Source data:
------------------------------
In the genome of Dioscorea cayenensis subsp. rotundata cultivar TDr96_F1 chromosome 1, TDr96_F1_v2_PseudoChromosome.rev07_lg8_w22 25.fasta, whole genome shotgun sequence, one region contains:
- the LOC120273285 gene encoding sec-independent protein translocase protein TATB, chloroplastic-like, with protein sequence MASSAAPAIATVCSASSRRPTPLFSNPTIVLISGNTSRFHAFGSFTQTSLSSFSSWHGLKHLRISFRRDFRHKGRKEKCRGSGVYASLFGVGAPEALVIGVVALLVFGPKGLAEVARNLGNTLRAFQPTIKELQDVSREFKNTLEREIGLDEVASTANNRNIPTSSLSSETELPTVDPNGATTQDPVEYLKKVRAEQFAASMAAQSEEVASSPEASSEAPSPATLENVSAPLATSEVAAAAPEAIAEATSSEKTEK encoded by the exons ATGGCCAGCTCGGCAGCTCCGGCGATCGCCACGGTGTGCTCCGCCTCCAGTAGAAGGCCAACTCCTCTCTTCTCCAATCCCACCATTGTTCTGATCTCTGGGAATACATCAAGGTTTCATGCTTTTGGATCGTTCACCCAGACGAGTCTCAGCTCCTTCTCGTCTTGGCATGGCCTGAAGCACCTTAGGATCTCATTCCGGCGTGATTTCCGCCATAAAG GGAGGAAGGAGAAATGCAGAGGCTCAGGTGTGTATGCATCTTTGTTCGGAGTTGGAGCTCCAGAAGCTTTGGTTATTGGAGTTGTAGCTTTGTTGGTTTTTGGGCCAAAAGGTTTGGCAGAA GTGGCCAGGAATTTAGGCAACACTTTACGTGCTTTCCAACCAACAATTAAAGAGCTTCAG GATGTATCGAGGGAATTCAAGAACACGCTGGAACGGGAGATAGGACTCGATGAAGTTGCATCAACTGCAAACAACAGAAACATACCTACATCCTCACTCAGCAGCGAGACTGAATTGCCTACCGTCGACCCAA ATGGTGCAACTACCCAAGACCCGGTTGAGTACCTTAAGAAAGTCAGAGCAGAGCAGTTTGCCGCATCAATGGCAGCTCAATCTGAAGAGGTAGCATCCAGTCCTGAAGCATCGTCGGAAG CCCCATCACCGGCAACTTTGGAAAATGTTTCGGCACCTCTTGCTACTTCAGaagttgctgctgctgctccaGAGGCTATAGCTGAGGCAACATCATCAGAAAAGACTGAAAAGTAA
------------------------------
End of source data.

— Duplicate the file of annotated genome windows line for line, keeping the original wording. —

In the genome of Dioscorea cayenensis subsp. rotundata cultivar TDr96_F1 chromosome 1, TDr96_F1_v2_PseudoChromosome.rev07_lg8_w22 25.fasta, whole genome shotgun sequence, one region contains:
- the LOC120273285 gene encoding sec-independent protein translocase protein TATB, chloroplastic-like, with protein sequence MASSAAPAIATVCSASSRRPTPLFSNPTIVLISGNTSRFHAFGSFTQTSLSSFSSWHGLKHLRISFRRDFRHKGRKEKCRGSGVYASLFGVGAPEALVIGVVALLVFGPKGLAEVARNLGNTLRAFQPTIKELQDVSREFKNTLEREIGLDEVASTANNRNIPTSSLSSETELPTVDPNGATTQDPVEYLKKVRAEQFAASMAAQSEEVASSPEASSEAPSPATLENVSAPLATSEVAAAAPEAIAEATSSEKTEK encoded by the exons ATGGCCAGCTCGGCAGCTCCGGCGATCGCCACGGTGTGCTCCGCCTCCAGTAGAAGGCCAACTCCTCTCTTCTCCAATCCCACCATTGTTCTGATCTCTGGGAATACATCAAGGTTTCATGCTTTTGGATCGTTCACCCAGACGAGTCTCAGCTCCTTCTCGTCTTGGCATGGCCTGAAGCACCTTAGGATCTCATTCCGGCGTGATTTCCGCCATAAAG GGAGGAAGGAGAAATGCAGAGGCTCAGGTGTGTATGCATCTTTGTTCGGAGTTGGAGCTCCAGAAGCTTTGGTTATTGGAGTTGTAGCTTTGTTGGTTTTTGGGCCAAAAGGTTTGGCAGAA GTGGCCAGGAATTTAGGCAACACTTTACGTGCTTTCCAACCAACAATTAAAGAGCTTCAG GATGTATCGAGGGAATTCAAGAACACGCTGGAACGGGAGATAGGACTCGATGAAGTTGCATCAACTGCAAACAACAGAAACATACCTACATCCTCACTCAGCAGCGAGACTGAATTGCCTACCGTCGACCCAA ATGGTGCAACTACCCAAGACCCGGTTGAGTACCTTAAGAAAGTCAGAGCAGAGCAGTTTGCCGCATCAATGGCAGCTCAATCTGAAGAGGTAGCATCCAGTCCTGAAGCATCGTCGGAAG CCCCATCACCGGCAACTTTGGAAAATGTTTCGGCACCTCTTGCTACTTCAGaagttgctgctgctgctccaGAGGCTATAGCTGAGGCAACATCATCAGAAAAGACTGAAAAGTAA